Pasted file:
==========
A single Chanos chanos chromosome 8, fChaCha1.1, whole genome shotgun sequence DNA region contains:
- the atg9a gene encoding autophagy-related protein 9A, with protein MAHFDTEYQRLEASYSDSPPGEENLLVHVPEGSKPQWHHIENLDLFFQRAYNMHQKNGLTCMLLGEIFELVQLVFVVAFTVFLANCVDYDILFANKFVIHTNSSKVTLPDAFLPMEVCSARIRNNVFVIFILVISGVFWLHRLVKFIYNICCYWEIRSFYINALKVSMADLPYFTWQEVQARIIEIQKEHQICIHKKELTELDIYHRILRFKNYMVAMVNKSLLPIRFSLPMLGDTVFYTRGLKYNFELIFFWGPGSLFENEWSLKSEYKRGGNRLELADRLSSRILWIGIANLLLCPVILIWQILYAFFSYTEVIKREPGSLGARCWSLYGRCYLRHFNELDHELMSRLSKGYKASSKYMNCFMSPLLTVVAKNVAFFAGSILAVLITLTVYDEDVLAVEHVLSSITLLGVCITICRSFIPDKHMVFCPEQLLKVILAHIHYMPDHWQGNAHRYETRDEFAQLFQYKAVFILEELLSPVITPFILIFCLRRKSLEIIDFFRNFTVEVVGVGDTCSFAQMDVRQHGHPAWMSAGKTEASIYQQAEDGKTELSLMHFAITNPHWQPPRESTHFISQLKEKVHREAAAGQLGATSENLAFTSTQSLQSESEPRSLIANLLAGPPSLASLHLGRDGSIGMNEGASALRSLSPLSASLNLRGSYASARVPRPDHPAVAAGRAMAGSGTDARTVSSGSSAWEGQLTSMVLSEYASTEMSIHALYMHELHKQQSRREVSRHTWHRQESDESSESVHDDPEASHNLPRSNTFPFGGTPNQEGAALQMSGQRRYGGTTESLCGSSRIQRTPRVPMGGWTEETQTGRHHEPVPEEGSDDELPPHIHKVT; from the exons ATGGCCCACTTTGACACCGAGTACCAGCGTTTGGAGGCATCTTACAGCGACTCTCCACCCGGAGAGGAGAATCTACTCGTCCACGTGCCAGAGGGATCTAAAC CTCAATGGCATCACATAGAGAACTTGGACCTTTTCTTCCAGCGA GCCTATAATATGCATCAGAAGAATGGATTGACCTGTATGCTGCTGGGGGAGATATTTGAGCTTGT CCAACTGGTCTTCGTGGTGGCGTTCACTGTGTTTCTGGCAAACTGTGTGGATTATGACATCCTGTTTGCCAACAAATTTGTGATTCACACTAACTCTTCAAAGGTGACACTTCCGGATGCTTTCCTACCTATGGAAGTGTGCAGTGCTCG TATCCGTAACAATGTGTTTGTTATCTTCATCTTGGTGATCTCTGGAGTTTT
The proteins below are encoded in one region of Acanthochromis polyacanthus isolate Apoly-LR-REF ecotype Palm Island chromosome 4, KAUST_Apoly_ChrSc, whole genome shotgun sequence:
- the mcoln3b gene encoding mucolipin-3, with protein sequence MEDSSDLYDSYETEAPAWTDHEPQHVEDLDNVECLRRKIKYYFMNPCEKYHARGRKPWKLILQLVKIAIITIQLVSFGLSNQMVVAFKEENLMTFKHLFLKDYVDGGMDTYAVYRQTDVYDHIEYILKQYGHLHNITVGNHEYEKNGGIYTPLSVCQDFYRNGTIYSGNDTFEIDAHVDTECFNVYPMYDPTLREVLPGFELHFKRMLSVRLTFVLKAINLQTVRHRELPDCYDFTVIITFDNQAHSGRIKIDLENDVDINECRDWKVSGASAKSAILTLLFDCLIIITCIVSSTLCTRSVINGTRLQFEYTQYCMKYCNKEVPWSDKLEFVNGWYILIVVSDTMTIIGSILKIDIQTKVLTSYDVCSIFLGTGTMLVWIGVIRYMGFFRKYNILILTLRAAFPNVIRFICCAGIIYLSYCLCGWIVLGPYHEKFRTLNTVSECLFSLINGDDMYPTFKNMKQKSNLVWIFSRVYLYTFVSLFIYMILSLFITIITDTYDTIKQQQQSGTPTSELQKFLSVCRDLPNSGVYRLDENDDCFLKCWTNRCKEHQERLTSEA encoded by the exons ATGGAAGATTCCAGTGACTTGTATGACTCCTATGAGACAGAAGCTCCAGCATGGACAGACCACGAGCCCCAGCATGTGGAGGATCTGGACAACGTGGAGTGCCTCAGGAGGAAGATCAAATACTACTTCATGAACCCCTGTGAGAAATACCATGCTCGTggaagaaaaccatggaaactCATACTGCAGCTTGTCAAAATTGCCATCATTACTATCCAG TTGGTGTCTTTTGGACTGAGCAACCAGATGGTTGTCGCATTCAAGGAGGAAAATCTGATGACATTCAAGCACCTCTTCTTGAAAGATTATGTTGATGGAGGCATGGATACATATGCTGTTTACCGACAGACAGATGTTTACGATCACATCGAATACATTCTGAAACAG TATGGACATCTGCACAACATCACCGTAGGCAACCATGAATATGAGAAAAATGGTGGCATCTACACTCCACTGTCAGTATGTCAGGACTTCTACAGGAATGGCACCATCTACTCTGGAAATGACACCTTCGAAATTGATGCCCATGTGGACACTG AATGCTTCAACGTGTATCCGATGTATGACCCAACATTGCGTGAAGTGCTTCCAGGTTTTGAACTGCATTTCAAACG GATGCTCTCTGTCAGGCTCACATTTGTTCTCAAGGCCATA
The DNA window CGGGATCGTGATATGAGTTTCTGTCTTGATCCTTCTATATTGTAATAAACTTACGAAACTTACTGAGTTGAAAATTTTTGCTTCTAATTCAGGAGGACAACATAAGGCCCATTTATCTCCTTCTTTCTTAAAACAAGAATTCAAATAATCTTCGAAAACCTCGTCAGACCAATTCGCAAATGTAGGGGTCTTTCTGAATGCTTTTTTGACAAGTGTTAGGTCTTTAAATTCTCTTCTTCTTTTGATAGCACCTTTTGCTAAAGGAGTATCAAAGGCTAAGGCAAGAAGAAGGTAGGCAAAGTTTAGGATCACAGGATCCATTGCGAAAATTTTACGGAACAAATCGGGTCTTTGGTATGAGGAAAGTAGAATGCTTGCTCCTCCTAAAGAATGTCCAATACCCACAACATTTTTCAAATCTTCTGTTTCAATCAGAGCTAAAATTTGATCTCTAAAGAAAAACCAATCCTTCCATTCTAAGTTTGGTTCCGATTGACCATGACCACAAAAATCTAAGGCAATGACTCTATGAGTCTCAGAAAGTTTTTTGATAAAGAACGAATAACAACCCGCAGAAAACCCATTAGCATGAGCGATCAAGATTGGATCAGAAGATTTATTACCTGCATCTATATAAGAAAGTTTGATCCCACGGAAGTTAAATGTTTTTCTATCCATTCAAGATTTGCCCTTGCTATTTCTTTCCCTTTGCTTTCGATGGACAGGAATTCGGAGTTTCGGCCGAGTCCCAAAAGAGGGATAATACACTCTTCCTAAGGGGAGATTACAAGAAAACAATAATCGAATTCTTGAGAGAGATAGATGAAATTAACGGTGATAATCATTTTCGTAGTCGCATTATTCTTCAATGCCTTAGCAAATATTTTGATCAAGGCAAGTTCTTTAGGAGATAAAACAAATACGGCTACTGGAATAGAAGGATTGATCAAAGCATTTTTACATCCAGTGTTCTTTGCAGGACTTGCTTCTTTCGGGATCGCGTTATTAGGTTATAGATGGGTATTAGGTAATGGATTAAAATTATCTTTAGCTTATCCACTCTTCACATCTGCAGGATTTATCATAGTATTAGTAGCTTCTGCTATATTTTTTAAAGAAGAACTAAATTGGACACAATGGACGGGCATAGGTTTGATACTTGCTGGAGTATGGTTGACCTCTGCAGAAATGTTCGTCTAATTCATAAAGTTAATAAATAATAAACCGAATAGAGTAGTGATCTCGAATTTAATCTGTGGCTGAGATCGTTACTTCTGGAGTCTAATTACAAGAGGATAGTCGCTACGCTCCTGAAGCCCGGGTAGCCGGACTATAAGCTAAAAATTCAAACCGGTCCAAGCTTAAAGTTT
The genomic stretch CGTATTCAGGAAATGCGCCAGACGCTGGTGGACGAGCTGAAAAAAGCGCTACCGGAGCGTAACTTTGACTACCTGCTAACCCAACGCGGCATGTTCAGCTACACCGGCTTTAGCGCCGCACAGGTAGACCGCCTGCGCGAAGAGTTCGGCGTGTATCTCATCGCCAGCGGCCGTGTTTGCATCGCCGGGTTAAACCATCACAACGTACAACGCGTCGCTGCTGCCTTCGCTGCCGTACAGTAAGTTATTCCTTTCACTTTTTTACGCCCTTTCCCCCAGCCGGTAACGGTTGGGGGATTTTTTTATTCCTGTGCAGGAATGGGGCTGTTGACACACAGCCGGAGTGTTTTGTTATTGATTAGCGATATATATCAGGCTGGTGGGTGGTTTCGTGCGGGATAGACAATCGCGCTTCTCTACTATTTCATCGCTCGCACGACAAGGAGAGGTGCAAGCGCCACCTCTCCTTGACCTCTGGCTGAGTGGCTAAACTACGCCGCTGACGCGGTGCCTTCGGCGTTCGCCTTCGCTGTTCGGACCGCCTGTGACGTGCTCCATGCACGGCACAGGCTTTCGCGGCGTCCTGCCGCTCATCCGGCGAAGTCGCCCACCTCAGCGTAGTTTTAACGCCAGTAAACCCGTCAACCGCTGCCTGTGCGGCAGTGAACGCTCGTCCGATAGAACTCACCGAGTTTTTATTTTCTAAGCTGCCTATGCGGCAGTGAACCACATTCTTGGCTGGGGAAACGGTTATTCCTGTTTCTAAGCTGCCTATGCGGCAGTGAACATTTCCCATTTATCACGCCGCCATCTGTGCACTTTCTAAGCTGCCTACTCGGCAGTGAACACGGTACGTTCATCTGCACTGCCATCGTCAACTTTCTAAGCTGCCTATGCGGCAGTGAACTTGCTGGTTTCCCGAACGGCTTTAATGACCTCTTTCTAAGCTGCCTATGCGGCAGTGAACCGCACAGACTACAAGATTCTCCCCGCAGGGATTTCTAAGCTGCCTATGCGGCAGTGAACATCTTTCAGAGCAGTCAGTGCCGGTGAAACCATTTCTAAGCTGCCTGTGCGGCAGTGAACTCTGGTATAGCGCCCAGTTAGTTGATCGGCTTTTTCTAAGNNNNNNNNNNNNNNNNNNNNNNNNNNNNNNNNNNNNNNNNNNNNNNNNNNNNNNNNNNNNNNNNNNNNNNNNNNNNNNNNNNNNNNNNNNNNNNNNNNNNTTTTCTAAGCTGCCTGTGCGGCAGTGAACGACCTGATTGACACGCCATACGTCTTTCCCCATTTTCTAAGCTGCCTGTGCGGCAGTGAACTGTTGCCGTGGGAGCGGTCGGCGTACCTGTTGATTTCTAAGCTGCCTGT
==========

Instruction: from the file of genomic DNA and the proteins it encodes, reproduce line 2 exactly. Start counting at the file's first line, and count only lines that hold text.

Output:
- the atg9a gene encoding autophagy-related protein 9A, with protein MAHFDTEYQRLEASYSDSPPGEENLLVHVPEGSKPQWHHIENLDLFFQRAYNMHQKNGLTCMLLGEIFELVQLVFVVAFTVFLANCVDYDILFANKFVIHTNSSKVTLPDAFLPMEVCSARIRNNVFVIFILVISGVFWLHRLVKFIYNICCYWEIRSFYINALKVSMADLPYFTWQEVQARIIEIQKEHQICIHKKELTELDIYHRILRFKNYMVAMVNKSLLPIRFSLPMLGDTVFYTRGLKYNFELIFFWGPGSLFENEWSLKSEYKRGGNRLELADRLSSRILWIGIANLLLCPVILIWQILYAFFSYTEVIKREPGSLGARCWSLYGRCYLRHFNELDHELMSRLSKGYKASSKYMNCFMSPLLTVVAKNVAFFAGSILAVLITLTVYDEDVLAVEHVLSSITLLGVCITICRSFIPDKHMVFCPEQLLKVILAHIHYMPDHWQGNAHRYETRDEFAQLFQYKAVFILEELLSPVITPFILIFCLRRKSLEIIDFFRNFTVEVVGVGDTCSFAQMDVRQHGHPAWMSAGKTEASIYQQAEDGKTELSLMHFAITNPHWQPPRESTHFISQLKEKVHREAAAGQLGATSENLAFTSTQSLQSESEPRSLIANLLAGPPSLASLHLGRDGSIGMNEGASALRSLSPLSASLNLRGSYASARVPRPDHPAVAAGRAMAGSGTDARTVSSGSSAWEGQLTSMVLSEYASTEMSIHALYMHELHKQQSRREVSRHTWHRQESDESSESVHDDPEASHNLPRSNTFPFGGTPNQEGAALQMSGQRRYGGTTESLCGSSRIQRTPRVPMGGWTEETQTGRHHEPVPEEGSDDELPPHIHKVT; from the exons ATGGCCCACTTTGACACCGAGTACCAGCGTTTGGAGGCATCTTACAGCGACTCTCCACCCGGAGAGGAGAATCTACTCGTCCACGTGCCAGAGGGATCTAAAC CTCAATGGCATCACATAGAGAACTTGGACCTTTTCTTCCAGCGA GCCTATAATATGCATCAGAAGAATGGATTGACCTGTATGCTGCTGGGGGAGATATTTGAGCTTGT CCAACTGGTCTTCGTGGTGGCGTTCACTGTGTTTCTGGCAAACTGTGTGGATTATGACATCCTGTTTGCCAACAAATTTGTGATTCACACTAACTCTTCAAAGGTGACACTTCCGGATGCTTTCCTACCTATGGAAGTGTGCAGTGCTCG TATCCGTAACAATGTGTTTGTTATCTTCATCTTGGTGATCTCTGGAGTTTT